Our team consists of highly qualified eye care practitioners with expertise in diagnosing and treating a wide range of eye conditions. Much of our work involves accurately distinguishing between different conditions that may initially present similar symptoms. Whether you require a routine eye exam or have a specific concern affecting your vision or daily activities, we are here to provide assistance.
While many eye conditions are not severe, some may indicate underlying issues of greater concern. With the help of advanced technology, our optometrists can detect changes early and initiate suitable treatment to protect your vision and maintain optimal eye health.
Some of the most common eye conditions that our optometrists see include:
Conjunctivitis, commonly known as pink eye, can be caused by allergens like animals or pollen, bacteria, or viruses. It can result in swelling and redness of the inner eyelid and the white part of the eye. Symptoms may include itching, pain, and a sticky discharge that can cause eyelashes to stick together.
Pink eye is a frequently occurring condition, and certain types are highly contagious. To prevent its spread, it is important to frequently wash your hands and avoid sharing items such as sunglasses, towels, or makeup. Fortunately, many cases of pink eye will resolve on their own, but certain types may require treatment from an optometrist.
Flashes and Floaters
Floaters are tiny dark shapes that drift through your field of vision, resembling spots, threads, wavy lines, or even small cobwebs. Flashes, on the other hand, manifest as bright lights in your visual field, resembling streaks of light, camera flashes, or shooting stars. Many individuals experience occasional floaters and flashes, particularly as they age, and these typically do not require treatment. However, in some cases, they can indicate a more serious eye condition. If you observe new floaters or flashes that emerge suddenly or persist, it is crucial to reach out to your optometrist for further evaluation and care.
Glaucoma encompasses a group of eye diseases that gradually impair vision and can eventually lead to blindness by damaging the cells in the optic nerve, which is responsible for transmitting visual information from the eye to the brain. Glaucoma predominantly affects individuals aged 60 and above, and in the early stages, it typically presents no noticeable symptoms, resulting in many people being unaware of their condition.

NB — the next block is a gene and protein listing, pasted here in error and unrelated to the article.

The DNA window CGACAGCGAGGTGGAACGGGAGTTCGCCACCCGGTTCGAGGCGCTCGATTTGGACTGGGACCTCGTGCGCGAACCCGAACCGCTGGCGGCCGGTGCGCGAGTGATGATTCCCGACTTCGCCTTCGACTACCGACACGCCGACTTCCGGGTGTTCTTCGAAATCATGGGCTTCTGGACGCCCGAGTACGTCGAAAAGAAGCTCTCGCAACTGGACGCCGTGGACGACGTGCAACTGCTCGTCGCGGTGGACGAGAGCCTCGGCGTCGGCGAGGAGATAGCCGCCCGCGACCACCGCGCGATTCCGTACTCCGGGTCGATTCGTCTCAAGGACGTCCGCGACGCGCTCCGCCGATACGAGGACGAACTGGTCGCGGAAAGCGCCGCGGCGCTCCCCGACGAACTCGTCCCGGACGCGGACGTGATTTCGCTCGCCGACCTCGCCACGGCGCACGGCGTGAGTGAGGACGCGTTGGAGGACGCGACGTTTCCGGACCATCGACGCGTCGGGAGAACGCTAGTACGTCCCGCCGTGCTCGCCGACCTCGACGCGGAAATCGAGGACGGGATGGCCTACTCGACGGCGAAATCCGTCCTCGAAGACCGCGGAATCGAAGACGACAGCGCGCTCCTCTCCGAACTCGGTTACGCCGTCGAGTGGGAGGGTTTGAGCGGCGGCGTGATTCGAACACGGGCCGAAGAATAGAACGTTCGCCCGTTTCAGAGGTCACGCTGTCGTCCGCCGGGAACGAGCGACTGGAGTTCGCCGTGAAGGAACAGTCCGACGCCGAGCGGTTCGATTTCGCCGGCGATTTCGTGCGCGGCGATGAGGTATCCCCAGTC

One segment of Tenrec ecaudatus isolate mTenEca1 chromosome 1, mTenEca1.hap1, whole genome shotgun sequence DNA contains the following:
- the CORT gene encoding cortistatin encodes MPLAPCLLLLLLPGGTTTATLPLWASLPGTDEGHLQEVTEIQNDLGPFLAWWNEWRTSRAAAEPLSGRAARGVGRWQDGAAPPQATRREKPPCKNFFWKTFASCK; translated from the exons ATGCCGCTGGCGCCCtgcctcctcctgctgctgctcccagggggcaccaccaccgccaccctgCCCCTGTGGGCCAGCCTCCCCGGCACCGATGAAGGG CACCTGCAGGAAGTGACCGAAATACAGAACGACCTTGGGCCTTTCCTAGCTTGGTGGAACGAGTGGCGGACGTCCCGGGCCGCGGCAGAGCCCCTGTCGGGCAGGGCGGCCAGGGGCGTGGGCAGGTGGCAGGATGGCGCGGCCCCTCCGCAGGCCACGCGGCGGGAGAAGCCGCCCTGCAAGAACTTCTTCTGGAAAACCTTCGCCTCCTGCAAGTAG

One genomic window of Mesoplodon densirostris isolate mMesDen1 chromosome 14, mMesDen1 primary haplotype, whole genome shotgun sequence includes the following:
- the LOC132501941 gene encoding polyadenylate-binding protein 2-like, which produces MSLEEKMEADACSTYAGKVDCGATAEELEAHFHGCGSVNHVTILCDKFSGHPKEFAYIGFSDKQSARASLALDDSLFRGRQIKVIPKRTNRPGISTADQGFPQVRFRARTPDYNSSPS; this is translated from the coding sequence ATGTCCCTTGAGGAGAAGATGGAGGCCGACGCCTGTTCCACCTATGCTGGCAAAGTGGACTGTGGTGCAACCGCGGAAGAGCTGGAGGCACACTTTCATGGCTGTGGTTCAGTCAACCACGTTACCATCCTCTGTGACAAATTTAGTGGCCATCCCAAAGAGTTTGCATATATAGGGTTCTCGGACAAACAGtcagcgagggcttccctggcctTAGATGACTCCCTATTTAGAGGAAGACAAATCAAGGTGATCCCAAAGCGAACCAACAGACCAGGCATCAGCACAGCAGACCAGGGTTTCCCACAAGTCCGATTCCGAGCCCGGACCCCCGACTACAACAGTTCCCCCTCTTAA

As the disease progresses, vision loss occurs gradually, often starting with a decreased ability to see objects in the peripheral vision. Without treatment, glaucoma can eventually lead to blindness. While a complete cure for glaucoma is currently unavailable, early intervention can often prevent further damage and safeguard vision through the use of eye drops, medications, or surgical procedures.
The only definitive way to diagnose glaucoma is by undergoing a comprehensive dilated eye examination conducted by an experienced optometrist. This examination allows for a thorough assessment of the condition and enables timely intervention to protect your vision. To learn more about glaucoma, please visit this page.
A cataract is a common cause of vision loss, characterized by a cloudy area in the lens of the eye. It is prevalent in individuals aged over 80 years and those exposed to factors such as harmful UV rays, smoking, or diabetes. Initially, there may be no noticeable symptoms, but over time, vision can become blurry, hazy, and less colourful, making activities like reading difficult. Thankfully, cataracts can often be effectively treated through surgery, which may involve the implantation of an artificial lens. Optometrists can detect early signs of cataracts during a comprehensive eye examination. To learn more about cataracts, click here.